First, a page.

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What Employees Need to Know About Arbitration Agreements

What Employees Need to Know About Arbitration Agreements

One of the questions most plaintiff-side employment attorneys will ask during the intake process is, “Did you sign an arbitration clause?” But while lawyers are quick to ask about arbitration agreements, many employees do not understand what an arbitration agreements mean and how they might affect your rights. Here's what you need to know. 

What is Arbitration?

Employers often to require employees to sign arbitration agreements as a condition of employment, usually in connection with an employee handbook or filling out other onboarding documents. The National Employment Law Project estimates that 55% of all private-sector non-union employees are subject to forced arbitration, including nearly 65% of all workers who earn less than $13 a year. 

So forced arbitration is common - but what is it? 

Arbitration is a private forum where an arbitrator (or multiple arbitrators) issue binding final decisions. In employment arbitrations, the arbitrator is typically a retired judge or formerly practicing attorney with experience in employment law. The rules will vary based on the language of your particular arbitration agreement. For example, some arbitration agreements provide that you are entitled to the same discovery from the other side as you would be in court, while other agreements limit the amount of discovery you can take from the other side. 

In California, an arbitration agreement cannot require you to pay more than would be required in court in order to initiate arbitration. In California, this means that employers generally are required to shoulder the costs of paying the arbitrator. The arbitration agreement also cannot require you to give up your right to remedies that are allowed in court, such as emotional distress damages, punitive damages, and attorneys fees. You can learn more about employment law damages here.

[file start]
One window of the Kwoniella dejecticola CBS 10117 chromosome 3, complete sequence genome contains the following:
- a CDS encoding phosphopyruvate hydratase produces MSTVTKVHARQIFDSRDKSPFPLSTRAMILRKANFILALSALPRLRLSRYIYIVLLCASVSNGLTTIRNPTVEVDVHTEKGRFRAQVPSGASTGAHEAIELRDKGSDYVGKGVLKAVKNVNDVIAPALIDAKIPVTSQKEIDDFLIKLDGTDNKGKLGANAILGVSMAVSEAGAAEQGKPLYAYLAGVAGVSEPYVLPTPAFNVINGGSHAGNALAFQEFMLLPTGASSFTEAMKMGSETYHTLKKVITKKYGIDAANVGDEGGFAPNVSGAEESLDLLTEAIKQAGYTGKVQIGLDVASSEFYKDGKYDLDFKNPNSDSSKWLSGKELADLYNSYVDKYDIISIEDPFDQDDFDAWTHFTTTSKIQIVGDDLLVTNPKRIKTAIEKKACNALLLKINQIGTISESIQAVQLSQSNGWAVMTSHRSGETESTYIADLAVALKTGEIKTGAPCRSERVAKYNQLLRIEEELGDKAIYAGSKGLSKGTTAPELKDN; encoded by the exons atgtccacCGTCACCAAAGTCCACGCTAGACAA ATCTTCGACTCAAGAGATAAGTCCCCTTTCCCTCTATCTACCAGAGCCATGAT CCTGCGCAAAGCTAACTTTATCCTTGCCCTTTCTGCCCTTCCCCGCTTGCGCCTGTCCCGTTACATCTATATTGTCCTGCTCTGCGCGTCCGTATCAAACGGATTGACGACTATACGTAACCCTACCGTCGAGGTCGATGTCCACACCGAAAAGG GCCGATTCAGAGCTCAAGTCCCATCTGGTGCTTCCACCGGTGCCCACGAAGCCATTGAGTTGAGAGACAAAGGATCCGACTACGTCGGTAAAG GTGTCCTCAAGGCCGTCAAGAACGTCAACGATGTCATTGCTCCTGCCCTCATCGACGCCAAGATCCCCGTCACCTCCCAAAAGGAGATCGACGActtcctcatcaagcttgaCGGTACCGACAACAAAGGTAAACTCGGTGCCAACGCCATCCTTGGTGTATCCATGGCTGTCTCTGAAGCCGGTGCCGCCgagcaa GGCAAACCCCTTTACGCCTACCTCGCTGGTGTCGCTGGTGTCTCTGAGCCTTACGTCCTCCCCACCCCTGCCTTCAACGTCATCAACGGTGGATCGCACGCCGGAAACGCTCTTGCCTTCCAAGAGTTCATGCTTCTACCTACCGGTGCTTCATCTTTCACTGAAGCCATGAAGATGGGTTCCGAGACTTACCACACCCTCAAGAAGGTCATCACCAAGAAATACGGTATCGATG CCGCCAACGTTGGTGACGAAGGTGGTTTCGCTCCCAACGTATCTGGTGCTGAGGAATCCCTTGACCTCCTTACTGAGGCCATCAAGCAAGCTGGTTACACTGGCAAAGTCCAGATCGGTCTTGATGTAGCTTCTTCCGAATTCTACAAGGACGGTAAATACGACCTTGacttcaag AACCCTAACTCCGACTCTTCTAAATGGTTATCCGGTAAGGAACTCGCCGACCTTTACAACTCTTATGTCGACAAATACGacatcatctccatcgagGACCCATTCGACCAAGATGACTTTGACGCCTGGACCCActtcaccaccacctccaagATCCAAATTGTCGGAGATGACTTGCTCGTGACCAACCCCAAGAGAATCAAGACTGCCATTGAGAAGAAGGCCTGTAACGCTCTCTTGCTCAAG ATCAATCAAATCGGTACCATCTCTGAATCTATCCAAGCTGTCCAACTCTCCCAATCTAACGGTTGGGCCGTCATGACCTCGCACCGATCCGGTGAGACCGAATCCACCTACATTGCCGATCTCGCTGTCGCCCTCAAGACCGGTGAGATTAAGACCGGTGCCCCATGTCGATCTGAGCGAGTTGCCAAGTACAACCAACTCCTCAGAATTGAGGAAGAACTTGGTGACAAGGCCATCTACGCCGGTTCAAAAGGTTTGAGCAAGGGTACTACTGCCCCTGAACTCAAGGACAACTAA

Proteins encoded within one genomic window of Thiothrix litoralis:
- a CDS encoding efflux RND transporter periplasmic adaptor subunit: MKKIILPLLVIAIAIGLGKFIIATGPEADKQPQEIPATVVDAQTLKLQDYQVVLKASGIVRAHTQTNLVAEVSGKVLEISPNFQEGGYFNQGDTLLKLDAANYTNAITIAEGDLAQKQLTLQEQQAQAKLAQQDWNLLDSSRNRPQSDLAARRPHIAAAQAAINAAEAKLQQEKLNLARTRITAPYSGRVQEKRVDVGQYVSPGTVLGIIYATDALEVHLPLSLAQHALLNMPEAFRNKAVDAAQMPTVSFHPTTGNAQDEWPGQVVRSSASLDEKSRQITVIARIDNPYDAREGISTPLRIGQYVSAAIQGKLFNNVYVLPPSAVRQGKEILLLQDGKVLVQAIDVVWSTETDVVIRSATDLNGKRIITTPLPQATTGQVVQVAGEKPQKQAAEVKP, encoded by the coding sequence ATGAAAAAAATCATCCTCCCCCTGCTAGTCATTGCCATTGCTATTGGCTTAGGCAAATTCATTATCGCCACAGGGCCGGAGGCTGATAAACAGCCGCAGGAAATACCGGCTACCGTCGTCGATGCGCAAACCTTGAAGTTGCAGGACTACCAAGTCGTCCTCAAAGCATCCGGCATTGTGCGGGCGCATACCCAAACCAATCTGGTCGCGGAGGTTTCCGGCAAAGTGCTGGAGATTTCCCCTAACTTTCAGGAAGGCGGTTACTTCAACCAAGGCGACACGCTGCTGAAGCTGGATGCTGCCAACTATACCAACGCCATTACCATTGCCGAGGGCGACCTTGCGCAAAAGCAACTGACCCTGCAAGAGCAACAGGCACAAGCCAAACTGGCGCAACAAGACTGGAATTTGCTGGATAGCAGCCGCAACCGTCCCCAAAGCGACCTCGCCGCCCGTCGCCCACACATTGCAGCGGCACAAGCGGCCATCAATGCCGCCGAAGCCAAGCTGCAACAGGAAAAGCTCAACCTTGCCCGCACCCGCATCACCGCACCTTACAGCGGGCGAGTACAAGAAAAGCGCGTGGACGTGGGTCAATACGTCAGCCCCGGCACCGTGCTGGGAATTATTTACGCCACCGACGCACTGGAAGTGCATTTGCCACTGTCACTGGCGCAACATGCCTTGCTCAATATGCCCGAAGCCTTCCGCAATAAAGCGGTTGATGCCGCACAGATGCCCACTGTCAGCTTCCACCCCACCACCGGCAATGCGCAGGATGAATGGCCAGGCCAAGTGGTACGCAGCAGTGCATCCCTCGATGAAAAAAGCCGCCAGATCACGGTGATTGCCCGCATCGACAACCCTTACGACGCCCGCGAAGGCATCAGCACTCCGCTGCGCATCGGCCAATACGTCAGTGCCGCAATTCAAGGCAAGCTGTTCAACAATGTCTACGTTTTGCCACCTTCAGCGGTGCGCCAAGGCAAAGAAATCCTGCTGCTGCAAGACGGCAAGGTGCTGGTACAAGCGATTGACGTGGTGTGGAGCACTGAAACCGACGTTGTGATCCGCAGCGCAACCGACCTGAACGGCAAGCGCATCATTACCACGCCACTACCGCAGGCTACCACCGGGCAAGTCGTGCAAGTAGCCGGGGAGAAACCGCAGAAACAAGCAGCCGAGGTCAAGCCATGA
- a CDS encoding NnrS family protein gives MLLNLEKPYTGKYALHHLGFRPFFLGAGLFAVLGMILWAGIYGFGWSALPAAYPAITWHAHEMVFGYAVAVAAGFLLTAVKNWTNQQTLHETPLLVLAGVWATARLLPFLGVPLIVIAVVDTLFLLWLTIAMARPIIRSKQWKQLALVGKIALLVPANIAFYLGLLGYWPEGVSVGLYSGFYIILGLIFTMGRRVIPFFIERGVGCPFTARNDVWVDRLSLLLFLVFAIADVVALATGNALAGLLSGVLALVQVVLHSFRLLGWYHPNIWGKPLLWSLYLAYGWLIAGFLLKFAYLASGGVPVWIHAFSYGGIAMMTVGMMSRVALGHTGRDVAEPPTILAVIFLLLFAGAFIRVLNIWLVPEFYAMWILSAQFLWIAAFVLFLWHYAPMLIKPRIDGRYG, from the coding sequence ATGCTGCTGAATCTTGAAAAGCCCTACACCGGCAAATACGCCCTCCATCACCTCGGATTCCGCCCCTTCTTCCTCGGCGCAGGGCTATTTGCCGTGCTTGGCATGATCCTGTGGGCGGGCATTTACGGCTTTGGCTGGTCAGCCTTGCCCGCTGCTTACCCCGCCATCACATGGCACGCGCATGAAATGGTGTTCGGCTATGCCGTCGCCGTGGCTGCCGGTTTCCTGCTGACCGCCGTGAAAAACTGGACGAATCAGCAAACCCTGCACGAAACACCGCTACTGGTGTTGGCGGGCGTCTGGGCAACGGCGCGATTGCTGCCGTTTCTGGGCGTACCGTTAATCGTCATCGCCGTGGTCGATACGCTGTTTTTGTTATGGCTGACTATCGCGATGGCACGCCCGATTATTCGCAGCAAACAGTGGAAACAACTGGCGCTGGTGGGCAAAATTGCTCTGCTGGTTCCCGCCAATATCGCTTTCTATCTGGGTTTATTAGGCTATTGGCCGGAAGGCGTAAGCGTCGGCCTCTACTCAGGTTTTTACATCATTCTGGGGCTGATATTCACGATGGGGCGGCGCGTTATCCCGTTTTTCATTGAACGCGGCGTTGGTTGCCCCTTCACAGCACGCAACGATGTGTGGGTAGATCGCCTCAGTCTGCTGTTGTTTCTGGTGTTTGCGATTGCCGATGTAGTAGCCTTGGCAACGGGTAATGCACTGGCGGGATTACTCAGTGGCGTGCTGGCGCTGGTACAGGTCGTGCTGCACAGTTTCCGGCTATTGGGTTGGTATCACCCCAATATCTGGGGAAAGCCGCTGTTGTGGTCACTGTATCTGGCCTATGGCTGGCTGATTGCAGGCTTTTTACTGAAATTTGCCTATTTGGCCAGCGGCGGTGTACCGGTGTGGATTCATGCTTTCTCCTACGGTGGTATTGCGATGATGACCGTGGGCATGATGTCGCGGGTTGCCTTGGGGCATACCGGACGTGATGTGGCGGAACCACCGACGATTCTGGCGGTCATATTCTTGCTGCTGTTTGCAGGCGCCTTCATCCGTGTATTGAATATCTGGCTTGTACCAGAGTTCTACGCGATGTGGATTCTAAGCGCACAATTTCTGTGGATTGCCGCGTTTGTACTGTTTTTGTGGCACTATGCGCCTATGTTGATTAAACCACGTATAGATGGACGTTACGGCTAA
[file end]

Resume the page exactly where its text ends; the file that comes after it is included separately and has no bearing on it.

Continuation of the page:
What is the Difference Between Court and Arbitration?

When your case is in court, a judge will typically decide “issues of law” and a jury of your peers ultimately will decide “issues of fact,” including whether the defendant is liable and how much you’ve suffered in damages. In arbitration, the arbitrator decides both issues of law and issues of fact. The arbitrator acts as both judge and jury in your case. They have the power to decide evidentiary issues as well as to rule on the outcome of your claims.

In general, arbitration is a faster and more streamlined proceeding than in court. However, this is not always true, and major arbitration providers are increasingly backlogged.

Another major difference between arbitration and court is that arbitrators are much less likely to award large damages amounts than a jury is. For example, while punitive damages are rare in court cases, they are almost unheard of in arbitration. While there are many reasons for this, the fact that arbitrators are paid by employers and employers’ law firms is one reason why arbitrators rarely award punitive damages, even when the employer’s conduct warrants it. As one analyst told the Washington Post: